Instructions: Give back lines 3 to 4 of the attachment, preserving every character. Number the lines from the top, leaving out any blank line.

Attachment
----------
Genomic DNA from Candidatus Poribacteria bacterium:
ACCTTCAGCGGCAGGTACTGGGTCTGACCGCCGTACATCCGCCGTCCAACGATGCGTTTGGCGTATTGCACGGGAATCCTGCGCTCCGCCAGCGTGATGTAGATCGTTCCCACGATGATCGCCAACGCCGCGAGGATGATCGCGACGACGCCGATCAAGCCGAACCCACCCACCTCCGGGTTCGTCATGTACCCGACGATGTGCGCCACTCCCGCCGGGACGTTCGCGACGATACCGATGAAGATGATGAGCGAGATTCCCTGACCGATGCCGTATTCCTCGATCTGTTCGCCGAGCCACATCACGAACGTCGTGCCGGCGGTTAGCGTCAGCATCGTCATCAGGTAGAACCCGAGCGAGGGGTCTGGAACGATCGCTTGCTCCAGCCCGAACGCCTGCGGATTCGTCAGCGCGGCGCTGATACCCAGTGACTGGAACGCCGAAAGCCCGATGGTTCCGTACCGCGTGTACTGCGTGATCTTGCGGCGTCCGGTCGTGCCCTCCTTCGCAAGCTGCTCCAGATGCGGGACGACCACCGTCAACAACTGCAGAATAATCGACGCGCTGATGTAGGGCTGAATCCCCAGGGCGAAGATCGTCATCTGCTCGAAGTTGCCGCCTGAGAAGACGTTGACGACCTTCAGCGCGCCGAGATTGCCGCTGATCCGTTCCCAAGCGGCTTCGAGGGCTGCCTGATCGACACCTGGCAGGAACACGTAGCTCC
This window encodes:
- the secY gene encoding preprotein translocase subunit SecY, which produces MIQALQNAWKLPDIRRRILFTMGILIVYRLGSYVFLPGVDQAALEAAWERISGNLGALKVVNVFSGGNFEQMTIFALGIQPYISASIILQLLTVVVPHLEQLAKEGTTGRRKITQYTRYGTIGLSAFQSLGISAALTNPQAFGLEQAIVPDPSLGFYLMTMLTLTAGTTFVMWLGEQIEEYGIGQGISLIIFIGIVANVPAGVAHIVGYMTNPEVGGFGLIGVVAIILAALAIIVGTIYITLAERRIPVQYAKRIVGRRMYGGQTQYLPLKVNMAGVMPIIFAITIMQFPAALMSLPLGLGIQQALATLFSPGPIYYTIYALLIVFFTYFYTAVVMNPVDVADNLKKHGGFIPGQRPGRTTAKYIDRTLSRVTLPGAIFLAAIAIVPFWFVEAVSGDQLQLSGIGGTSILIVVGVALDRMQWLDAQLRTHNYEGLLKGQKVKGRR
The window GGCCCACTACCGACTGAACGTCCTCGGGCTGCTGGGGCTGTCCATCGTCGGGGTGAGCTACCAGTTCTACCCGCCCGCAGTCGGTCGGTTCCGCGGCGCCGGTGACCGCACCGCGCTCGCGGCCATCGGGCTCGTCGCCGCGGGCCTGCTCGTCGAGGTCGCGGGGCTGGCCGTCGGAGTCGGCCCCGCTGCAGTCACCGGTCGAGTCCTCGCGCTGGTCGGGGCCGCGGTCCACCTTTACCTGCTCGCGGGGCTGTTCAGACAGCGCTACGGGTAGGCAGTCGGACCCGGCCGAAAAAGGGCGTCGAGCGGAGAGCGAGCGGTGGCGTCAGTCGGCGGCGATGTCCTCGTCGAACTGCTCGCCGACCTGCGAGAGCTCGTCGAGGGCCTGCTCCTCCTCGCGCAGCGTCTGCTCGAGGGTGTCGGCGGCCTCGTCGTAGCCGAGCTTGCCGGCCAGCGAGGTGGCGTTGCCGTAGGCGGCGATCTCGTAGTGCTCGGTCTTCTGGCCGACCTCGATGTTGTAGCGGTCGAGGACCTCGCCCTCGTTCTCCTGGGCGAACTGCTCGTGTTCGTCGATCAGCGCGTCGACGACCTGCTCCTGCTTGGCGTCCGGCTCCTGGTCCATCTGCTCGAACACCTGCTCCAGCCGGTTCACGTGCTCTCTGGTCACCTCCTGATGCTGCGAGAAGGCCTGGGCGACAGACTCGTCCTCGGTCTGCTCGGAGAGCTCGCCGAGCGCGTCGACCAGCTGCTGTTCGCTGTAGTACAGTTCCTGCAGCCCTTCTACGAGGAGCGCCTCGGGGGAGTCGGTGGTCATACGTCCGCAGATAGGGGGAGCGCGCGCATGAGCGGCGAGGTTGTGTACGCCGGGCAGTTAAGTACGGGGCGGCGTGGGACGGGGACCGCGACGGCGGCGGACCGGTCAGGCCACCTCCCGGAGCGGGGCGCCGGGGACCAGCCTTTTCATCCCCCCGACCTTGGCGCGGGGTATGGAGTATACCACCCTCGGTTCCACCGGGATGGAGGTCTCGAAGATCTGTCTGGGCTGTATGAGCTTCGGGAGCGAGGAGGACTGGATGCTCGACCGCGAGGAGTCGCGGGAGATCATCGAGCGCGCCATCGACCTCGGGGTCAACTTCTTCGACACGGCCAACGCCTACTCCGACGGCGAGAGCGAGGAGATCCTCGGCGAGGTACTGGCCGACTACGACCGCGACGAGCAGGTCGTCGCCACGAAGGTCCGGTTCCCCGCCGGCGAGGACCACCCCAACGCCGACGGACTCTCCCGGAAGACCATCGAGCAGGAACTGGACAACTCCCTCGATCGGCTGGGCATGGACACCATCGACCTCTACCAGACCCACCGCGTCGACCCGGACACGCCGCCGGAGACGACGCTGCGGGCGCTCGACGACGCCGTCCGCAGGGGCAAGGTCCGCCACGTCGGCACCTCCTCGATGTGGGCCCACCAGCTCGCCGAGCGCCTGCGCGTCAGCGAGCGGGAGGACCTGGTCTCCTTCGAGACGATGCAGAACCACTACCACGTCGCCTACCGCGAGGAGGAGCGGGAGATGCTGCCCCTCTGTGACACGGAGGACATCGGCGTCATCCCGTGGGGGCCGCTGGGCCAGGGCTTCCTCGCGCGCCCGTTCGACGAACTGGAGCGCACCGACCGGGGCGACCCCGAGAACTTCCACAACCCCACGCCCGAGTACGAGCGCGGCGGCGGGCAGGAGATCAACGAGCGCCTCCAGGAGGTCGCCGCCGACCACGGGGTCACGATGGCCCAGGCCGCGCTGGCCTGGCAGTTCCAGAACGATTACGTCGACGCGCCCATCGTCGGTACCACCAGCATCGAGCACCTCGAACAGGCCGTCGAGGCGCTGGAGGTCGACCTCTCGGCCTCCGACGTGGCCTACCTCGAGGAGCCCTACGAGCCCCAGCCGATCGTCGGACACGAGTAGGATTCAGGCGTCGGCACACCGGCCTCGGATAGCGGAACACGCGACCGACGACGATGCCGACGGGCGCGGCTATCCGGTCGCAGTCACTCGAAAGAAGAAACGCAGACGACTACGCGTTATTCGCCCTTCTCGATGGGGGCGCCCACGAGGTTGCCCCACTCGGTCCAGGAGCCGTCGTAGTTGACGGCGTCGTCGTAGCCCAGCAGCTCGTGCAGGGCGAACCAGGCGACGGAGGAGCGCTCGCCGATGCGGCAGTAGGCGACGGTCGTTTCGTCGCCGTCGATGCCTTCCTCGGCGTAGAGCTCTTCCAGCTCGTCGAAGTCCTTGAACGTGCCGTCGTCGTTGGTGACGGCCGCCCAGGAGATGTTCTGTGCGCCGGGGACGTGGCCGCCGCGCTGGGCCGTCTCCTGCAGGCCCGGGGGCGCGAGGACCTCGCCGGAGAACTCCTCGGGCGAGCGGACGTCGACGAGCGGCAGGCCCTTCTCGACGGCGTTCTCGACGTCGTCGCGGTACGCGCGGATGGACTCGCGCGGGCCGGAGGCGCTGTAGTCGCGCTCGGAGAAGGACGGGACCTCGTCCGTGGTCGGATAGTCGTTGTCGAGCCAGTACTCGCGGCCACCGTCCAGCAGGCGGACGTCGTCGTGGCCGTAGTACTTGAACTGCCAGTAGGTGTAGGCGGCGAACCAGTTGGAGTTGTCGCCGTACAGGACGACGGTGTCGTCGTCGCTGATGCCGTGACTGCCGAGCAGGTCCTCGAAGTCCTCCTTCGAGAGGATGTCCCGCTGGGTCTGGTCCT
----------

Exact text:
This window encodes:
- the secY gene encoding preprotein translocase subunit SecY, which produces MIQALQNAWKLPDIRRRILFTMGILIVYRLGSYVFLPGVDQAALEAAWERISGNLGALKVVNVFSGGNFEQMTIFALGIQPYISASIILQLLTVVVPHLEQLAKEGTTGRRKITQYTRYGTIGLSAFQSLGISAALTNPQAFGLEQAIVPDPSLGFYLMTMLTLTAGTTFVMWLGEQIEEYGIGQGISLIIFIGIVANVPAGVAHIVGYMTNPEVGGFGLIGVVAIILAALAIIVGTIYITLAERRIPVQYAKRIVGRRMYGGQTQYLPLKVNMAGVMPIIFAITIMQFPAALMSLPLGLGIQQALATLFSPGPIYYTIYALLIVFFTYFYTAVVMNPVDVADNLKKHGGFIPGQRPGRTTAKYIDRTLSRVTLPGAIFLAAIAIVPFWFVEAVSGDQLQLSGIGGTSILIVVGVALDRMQWLDAQLRTHNYEGLLKGQKVKGRR